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Grego Applegate Edwards
Gapplegate Classical-Modern Music Review, January 2017

The guitar and tenor combination seems just right for Rodrigo’s intimate approach and the Ferrero-Socias handling of it all is very idiomatic and beautiful to experience.

A volume to savor! Well worth hearing many times. © 2017 Gapplegate Classical-Modern Music Review Read complete review

Robert A Moore
American Record Guide, January 2017

Ferrero had a sweet and vibrant voice that was ideal for these songs. Most of them are gentle and reflective, and he sings with appropriately varied dynamics, much of the time in mezza voce. His full range of dynamics is displayed beautifully in ‘Aranjuez, Ma Pensée’. He effectively reduces his voice to a mere whisper at the end of ‘Tu Voz y Tu Mano’ on the words “my heart is waiting for you”, and his soft singing in ‘Romance de Durandarte’ is exquisite. Socias’s sensitive and expressive accompaniment is exemplary. © 2017 American Record Guide Read complete review on American Record Guide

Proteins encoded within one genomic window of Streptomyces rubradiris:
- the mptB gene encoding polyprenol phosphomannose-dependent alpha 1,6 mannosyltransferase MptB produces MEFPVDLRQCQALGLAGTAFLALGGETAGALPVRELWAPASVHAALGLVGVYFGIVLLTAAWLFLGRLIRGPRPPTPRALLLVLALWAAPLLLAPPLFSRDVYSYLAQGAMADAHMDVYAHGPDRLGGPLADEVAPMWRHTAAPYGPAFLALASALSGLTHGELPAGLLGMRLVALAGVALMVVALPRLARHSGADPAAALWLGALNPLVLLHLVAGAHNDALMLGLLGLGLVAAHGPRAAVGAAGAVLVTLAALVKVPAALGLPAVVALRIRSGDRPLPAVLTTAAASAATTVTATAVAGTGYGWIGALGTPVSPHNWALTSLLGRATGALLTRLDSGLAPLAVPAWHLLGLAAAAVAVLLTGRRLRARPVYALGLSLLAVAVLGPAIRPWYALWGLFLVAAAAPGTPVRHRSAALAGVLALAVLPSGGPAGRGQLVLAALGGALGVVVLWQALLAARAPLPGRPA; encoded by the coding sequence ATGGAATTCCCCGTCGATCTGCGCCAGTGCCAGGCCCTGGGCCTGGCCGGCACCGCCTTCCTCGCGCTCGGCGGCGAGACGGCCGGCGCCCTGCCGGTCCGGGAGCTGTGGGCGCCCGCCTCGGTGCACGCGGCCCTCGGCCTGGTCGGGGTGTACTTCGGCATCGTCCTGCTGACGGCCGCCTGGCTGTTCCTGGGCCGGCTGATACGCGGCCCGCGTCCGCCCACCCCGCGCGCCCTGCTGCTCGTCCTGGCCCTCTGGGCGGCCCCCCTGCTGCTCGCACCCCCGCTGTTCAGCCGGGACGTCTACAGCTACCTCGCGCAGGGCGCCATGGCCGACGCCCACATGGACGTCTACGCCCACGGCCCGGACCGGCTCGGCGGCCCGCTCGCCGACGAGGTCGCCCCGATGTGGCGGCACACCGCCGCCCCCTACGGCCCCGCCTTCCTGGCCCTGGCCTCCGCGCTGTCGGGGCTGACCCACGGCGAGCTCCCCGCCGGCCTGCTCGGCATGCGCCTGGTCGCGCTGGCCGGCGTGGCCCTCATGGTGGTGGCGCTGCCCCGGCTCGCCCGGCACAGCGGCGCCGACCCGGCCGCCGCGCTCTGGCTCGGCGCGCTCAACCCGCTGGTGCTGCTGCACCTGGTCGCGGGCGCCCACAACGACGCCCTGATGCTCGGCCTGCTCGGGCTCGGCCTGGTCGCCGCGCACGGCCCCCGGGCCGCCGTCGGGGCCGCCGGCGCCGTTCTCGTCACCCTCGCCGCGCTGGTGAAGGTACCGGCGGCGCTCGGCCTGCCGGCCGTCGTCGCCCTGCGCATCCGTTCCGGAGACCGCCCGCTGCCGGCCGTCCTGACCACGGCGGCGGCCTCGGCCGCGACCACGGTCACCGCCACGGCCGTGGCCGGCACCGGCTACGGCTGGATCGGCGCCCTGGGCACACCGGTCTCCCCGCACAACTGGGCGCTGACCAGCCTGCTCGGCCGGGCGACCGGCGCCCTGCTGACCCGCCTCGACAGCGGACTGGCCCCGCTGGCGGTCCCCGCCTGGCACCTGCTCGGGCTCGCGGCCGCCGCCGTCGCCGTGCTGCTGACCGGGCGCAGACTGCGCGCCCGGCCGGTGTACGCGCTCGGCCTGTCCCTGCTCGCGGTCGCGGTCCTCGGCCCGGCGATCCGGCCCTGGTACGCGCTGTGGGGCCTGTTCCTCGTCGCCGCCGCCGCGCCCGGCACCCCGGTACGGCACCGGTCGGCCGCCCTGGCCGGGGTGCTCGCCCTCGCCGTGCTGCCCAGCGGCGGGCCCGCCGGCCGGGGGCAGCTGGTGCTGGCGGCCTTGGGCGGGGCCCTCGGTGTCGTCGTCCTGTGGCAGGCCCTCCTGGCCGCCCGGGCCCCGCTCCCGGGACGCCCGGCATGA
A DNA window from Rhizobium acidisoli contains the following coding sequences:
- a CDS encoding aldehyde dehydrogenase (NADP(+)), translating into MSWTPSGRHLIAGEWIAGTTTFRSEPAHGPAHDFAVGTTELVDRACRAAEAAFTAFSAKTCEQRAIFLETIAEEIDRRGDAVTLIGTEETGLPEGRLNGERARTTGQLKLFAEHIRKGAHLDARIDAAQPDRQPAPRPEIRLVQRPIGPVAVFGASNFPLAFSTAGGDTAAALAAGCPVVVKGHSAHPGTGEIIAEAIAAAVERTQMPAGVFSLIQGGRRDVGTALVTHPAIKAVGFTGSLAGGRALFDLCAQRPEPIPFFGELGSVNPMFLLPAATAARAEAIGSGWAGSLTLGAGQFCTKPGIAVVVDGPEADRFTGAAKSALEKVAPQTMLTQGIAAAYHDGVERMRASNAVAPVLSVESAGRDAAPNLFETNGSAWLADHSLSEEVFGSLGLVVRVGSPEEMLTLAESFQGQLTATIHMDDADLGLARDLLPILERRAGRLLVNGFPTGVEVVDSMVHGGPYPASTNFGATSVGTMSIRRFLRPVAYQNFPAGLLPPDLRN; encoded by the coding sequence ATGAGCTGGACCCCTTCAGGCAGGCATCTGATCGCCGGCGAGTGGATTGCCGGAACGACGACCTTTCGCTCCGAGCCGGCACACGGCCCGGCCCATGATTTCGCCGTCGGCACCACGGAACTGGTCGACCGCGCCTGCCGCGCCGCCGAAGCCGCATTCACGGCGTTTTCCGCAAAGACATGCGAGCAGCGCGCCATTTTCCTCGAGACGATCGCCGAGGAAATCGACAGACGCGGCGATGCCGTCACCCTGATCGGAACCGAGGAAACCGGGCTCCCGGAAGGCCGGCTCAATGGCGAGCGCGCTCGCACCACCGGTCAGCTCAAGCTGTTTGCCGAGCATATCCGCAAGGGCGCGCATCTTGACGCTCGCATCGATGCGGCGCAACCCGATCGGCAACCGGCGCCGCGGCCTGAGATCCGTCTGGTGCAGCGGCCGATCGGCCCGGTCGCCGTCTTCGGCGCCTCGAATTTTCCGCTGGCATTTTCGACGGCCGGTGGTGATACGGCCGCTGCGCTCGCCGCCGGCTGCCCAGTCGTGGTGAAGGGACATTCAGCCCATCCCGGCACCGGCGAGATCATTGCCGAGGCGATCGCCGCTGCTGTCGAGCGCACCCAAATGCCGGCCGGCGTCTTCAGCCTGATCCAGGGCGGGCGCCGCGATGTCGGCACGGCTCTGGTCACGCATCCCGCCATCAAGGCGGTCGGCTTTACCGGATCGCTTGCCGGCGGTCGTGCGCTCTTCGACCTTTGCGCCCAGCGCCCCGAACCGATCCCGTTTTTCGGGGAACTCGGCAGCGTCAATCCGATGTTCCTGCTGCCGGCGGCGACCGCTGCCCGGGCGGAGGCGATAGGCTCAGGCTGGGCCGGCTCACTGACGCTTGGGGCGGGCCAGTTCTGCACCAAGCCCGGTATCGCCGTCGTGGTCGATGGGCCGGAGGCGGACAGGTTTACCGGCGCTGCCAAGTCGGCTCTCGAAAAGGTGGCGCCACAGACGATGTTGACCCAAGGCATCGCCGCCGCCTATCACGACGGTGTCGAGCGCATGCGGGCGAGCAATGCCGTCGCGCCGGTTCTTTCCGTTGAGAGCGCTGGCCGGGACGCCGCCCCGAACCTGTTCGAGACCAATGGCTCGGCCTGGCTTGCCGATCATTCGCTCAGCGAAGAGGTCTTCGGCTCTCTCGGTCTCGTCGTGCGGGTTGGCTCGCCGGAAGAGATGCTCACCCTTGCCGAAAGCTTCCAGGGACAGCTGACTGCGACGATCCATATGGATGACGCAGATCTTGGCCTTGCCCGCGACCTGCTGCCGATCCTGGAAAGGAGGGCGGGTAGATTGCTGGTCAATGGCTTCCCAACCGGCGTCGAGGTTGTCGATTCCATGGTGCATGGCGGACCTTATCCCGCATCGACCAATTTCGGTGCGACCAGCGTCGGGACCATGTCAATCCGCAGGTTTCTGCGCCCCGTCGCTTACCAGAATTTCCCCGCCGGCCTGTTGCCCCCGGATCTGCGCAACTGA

Göran Forsling
MusicWeb International, November 2016

Tenor José Ferrero…has an agreeable voice and sings with deep feeling for both music and texts …sensitive and beautiful and the disc is definitely worth a listen. © 2016 MusicWeb International Read complete review

Michael Wilkinson
MusicWeb International, October 2016

…a fine recording, well worth investigating. © 2016 MusicWeb International Read complete review

David Denton
David's Review Corner, August 2016

Though today seldom performed, Joaquín Rodrigo was a quite prolific composer of songs for solo voice and piano, a role here transposed for guitar by Marco Socías. The twenty-four tracks cover much of his working life, the earliest Serranilla dating from 1928, when he was twenty-seven, with the last coming sixty year later in 1988 with Aranjuez, ma pensee. Covering a wide range of emotions, with texts that were moistly anonymous, the most extensive contemporary poems come from Antonio Machado for the seven songs Con Antonio Machado. Sadly the disc now comes as a memorial to the internationally famous Spanish operatic tenor, Jose Ferrero, who died suddenly aged 43 in March of this year, ten months after recording this album. It was to be an unusual release as it comes with the permission of Rodrigo’s daughter that the distinguished Spanish guitarist could transcribe most of the tracks from the fulsome sound of the piano to the more ‘skeleton’ accompaniment of the guitar. Unless you speak Spanish you will need to download the text and translations, as the disc’s booklet does not give any idea of the content of the songs. Microphones were placed close on the singer, with the guitar placed at a more normal distance. © 2016 David’s Review Corner

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